We in the tech world are constantly confronted with what is likely to be the “next big thing.” In fact, there is a tendency, as Gartner Group has made famous, for us to become violently in love with something and then grow disappointed when ostensibly grandiose promises fail to materialize as quickly as pundits and industry experts have suggested.
Funny thing is that eventually, many of these supposed next-big-things will become commonplace.
The reality is that most revolutions happen in an evolutionary manner and at a pace of their own, which is why many do not live up to their early expectations. There are numerous examples of this, and with things like HTML5, we’re likely to wake up one day and go, “wow, and they said it would never take off.”
I do not think that is going to be the case with Web Real-Time Communications (aka WebRTC). The reason is that it is clear that in what I have described in other postings as “The Age of Acceleration,” real time is the pace at which we all run in business as well as personally, and WebRTC fills a current and not just a future need.
Getting to know WebRTC
For the uninitiated, WebRTC as described by webrtc.org, is:
It is being actively supported and implemented by Google, Mozilla and Opera in their respective browsers. Unfortunately, Microsoft, while supporting the need for WebRTC, has submitted its own contribution to the W3CWebRTC working group, which is working on a common API for voice and video chat between browsers called “Customizable, Ubiquitous Real-Time Communications over the Web, or CU-RTC-Web for short.
Hopefully, the differences can be ironed out.
The challenge WebRTC is looking to address is the fact that currently there is no free, high-quality, complete solution available that enables communication in the browser. WebRTC is a package that enables this. It includes the following:
- Existing integration with best-of-breed voice and video engines that have been deployed on millions of end points over the last 8+ years. Google is not charging royalties for this technology.
- Abstracts for key NAT and firewall traversal technology using STUN, ICE, TURN, RTP-over-TCP and support for proxies.
- Support for current Web browser strengths by abstracting signaling and offering a signaling state machine maps directly to PeerConnection. This allows Web developers to choose the protocol of choice for their usage scenario including but not limited to: SIP, XMPP/Jingle, etc...).
As noted in a recent blog on thisisgrow.com, WebRTC’s capabilities fall roughly into three categories that are extremely attractive to the developer community looking to embed communications into their webpages without the need for plug-ins, and in theory without interoperability and networking compatibility issues. The categories cited are:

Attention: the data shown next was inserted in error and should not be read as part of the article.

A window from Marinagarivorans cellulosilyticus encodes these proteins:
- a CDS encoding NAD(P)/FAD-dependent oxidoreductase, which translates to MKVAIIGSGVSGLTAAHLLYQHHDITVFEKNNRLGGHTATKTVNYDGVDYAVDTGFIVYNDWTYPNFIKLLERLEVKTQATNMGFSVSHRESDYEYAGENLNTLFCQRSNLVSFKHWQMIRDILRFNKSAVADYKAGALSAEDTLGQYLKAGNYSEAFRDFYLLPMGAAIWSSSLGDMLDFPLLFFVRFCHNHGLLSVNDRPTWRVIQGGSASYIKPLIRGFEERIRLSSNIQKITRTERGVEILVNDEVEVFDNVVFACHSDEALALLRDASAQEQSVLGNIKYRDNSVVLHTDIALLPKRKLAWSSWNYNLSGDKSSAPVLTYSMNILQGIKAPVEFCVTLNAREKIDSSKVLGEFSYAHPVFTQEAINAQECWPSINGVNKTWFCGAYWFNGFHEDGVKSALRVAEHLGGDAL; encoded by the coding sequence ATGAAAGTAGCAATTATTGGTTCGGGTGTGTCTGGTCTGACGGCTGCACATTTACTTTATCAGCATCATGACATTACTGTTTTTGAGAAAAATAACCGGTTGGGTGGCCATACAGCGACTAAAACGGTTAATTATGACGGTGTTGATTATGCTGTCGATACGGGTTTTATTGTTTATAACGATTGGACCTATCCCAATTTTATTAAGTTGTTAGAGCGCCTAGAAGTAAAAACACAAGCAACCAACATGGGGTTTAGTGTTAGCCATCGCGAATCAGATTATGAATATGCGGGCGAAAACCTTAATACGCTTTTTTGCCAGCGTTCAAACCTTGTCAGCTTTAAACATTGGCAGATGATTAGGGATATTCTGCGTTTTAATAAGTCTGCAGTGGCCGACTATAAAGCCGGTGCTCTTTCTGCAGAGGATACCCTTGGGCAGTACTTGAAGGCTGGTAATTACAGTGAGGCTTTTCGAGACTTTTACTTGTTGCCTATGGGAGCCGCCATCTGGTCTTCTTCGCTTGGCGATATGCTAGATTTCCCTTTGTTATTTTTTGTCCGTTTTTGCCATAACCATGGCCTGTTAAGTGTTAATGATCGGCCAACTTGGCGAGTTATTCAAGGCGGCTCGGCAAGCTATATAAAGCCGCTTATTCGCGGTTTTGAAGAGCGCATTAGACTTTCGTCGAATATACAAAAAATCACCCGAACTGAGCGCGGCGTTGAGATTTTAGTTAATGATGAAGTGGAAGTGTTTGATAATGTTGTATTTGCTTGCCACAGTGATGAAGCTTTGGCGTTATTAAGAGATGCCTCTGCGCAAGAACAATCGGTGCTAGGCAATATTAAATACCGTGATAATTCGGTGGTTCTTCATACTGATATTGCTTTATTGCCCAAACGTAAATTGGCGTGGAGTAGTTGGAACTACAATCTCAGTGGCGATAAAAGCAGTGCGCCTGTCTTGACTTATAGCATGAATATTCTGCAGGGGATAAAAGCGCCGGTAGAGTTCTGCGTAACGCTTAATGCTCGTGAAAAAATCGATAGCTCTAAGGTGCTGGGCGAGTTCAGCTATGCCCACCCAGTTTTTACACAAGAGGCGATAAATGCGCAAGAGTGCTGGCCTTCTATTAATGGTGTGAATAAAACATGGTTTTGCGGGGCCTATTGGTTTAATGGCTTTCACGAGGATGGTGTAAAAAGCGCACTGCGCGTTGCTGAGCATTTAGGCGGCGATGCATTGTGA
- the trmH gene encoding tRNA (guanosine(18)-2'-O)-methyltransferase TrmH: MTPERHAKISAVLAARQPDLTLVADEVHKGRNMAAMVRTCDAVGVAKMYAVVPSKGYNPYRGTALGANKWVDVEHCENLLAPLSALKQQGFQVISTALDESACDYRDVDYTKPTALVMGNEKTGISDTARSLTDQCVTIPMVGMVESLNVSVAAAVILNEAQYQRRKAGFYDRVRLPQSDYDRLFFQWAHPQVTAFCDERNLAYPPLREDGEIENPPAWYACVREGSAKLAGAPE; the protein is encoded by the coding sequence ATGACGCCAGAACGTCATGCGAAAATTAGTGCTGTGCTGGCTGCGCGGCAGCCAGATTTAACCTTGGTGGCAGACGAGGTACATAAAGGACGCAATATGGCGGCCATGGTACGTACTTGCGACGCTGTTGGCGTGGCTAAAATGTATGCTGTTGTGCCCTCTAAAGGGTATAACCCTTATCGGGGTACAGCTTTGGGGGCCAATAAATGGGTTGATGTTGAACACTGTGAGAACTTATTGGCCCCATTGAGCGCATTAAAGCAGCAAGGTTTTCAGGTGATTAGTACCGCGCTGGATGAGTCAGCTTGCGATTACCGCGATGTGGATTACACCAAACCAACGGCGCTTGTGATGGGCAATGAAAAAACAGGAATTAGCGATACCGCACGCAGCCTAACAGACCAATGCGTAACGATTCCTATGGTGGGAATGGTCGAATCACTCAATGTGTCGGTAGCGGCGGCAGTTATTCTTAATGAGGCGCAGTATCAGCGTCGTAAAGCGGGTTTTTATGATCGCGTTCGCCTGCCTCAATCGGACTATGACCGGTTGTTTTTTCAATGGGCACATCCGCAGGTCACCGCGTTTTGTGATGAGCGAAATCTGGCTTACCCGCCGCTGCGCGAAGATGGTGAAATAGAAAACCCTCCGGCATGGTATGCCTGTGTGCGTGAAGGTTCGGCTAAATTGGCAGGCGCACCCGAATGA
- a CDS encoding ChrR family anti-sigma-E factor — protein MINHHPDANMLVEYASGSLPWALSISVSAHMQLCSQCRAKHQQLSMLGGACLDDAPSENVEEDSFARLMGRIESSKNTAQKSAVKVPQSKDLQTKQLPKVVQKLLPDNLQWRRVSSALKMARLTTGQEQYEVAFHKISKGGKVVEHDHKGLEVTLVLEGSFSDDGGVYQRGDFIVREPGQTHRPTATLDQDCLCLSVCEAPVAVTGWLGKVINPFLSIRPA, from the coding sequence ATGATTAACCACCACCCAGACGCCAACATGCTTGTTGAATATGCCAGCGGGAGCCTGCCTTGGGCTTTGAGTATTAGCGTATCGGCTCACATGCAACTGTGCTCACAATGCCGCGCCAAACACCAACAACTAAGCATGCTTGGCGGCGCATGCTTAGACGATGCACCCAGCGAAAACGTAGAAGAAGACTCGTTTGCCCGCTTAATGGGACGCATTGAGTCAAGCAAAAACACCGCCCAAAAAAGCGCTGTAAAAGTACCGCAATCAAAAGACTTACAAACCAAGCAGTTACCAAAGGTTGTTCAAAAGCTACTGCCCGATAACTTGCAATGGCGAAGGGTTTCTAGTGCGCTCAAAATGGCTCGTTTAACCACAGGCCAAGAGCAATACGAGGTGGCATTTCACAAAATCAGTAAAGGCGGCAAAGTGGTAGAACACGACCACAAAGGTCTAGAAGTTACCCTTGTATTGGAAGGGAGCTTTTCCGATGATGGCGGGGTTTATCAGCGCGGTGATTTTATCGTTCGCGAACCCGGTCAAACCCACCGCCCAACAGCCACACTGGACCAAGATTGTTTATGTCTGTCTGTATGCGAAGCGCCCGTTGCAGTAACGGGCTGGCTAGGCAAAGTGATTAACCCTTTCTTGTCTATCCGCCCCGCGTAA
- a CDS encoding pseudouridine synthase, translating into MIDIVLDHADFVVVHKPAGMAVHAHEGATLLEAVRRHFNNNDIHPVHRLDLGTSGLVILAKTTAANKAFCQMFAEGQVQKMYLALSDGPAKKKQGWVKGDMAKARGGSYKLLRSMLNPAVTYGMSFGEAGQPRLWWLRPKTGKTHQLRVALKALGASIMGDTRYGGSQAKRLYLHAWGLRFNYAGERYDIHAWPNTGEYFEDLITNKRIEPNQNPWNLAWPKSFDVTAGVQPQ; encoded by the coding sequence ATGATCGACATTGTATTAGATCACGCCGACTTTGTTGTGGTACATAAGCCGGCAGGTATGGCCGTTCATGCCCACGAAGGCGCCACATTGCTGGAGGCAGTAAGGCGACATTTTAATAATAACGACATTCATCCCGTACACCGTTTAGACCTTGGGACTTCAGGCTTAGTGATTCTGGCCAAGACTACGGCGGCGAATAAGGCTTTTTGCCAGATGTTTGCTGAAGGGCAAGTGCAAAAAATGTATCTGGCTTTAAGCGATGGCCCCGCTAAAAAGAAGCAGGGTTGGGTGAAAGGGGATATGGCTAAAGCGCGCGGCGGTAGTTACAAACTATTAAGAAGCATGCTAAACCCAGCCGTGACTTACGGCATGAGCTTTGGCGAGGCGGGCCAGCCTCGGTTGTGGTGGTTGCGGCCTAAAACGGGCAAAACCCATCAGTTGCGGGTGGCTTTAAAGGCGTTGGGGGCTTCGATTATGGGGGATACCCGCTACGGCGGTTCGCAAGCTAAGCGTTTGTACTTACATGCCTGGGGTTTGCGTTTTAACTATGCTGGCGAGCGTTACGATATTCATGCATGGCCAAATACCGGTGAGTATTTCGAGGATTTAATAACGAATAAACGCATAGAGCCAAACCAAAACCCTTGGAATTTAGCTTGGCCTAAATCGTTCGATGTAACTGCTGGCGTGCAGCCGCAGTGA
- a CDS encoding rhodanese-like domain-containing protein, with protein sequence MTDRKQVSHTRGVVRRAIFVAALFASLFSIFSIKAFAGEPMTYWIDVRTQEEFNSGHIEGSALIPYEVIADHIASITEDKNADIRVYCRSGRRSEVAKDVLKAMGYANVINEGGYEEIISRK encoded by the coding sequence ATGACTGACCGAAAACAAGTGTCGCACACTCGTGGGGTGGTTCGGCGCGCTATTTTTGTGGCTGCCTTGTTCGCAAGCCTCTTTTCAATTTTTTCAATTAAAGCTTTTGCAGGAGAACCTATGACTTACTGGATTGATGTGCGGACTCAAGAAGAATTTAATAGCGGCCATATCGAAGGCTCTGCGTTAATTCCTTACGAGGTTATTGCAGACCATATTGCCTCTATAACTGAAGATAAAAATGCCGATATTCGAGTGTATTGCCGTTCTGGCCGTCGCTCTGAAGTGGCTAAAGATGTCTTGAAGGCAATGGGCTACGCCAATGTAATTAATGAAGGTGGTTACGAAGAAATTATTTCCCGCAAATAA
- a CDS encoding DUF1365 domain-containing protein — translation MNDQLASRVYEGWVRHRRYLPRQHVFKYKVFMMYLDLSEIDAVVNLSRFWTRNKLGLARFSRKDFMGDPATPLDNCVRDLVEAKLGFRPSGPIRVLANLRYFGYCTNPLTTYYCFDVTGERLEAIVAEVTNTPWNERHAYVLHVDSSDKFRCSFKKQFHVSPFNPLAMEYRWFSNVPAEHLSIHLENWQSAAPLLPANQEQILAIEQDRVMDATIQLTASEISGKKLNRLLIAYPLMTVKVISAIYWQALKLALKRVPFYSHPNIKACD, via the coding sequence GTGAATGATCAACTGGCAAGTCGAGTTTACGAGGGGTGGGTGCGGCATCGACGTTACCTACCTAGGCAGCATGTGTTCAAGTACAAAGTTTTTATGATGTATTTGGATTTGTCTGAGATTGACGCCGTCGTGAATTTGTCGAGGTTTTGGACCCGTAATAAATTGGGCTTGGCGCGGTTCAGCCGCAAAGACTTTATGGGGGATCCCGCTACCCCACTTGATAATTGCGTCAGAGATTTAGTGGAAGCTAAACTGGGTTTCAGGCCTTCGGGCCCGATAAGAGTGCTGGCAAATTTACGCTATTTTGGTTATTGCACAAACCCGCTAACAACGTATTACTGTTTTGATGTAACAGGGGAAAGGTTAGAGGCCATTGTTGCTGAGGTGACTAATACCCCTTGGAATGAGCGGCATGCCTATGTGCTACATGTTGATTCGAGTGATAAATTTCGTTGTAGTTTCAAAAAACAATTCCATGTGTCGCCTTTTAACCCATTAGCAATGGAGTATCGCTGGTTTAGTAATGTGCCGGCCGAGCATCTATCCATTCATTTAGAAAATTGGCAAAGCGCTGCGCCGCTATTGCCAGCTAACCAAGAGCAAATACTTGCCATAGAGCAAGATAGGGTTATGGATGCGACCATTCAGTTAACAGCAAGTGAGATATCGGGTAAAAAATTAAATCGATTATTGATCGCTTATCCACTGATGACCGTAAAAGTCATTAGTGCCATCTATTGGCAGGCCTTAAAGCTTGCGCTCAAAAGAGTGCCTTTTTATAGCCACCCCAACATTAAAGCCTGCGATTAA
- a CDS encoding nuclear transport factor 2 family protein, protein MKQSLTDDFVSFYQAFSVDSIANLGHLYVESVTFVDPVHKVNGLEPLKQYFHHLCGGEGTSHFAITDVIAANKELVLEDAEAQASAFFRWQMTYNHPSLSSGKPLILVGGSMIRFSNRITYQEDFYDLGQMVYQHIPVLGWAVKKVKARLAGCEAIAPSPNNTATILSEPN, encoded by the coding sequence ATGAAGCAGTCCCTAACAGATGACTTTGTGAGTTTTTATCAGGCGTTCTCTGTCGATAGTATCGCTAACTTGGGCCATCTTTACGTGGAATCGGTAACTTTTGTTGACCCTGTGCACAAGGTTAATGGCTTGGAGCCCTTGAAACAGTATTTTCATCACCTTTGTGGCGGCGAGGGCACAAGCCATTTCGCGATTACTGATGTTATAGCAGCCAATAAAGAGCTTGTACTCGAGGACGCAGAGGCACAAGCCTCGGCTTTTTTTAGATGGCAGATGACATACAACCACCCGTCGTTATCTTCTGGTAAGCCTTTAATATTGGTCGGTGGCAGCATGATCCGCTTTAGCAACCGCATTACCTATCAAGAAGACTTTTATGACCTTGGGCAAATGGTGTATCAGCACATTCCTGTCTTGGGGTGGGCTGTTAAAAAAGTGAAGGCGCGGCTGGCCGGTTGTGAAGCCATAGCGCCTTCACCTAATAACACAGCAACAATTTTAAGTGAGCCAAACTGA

- Webcam Access. Access to the microphone and camera allows the application to manipulate and capture user-submitted audio and video much like Flash.
- Peer Connection. The ability to easily transmit audio and video from peer to peer presents the opportunity to create real-time interactivity between users.
- Data Channels. Although not enabled in the current WebRTC distribution, the upcoming feature to allow applications to transfer data between peers could revolutionize the Web, removing the need for an intermediary server for users to interact.
A good way of thinking about all of this is ending the Tower of Babel that currently frustrates users’ ability to communicate over the Web via voice and/or video. It is rightfully being deemed a “game- changer” much in the way that things like Group III facsimile and SMS before it enabled simple and seamless fax and text messaging.
WebRTC is called a package because of its various components which are:
The WebRTC project offers a complete stack for voice communications. It includes not only the necessary codecs, but other components crucial for a great experience. This includes software-based acoustic echo cancellation (AEC), automatic gain control (AGC), noise reduction, noise suppression and hardware access and control across multiple platforms.
The WebRTC project builds on the VP8 codec, introduced in 2010 as part of the WebM Project. It includes components to conceal packet loss, clean up noisy images as well as capture and playback capabilities across multiple platforms.
Dynamic jitter buffers and error concealment techniques are included for audio and video that help mitigate the effects of packet loss and unreliable networks. Also included are components for establishing a Peer to Peer connection using ICE / STUN / Turn / RTP-over-TCP and support for proxies. This technology comes in part from the libjingle project.
For more information about WebRTC, the organization has a very comprehensive FAQ section which covers such things as: the codecs supported, licensing, patents grants, accessing the code, etc.
Why is WebRTC a game-changer and why is it likely to take off quickly? The answer in many ways is as clear as the display on your computer, smartphone or tablet. After years of hype that we were entering an era of “rich media” where video would become dominant, the realities are that the time has arrived. Whether it be unified communications (UC) applications for business process optimization, video chat such as now offered by Google and Apple, simplified VoIP from your browser or a host of streamed video apps, the need for seamless interoperability of voice and video from a browser’s time has come.
If you would like to learn more about WebRTC and the reason for all of the excitement and are in the San Francisco area, drop in at the WebRTC Conference & Expo, happening November 27-29 at the South San Francisco Conference Center.
Edited by Braden Becker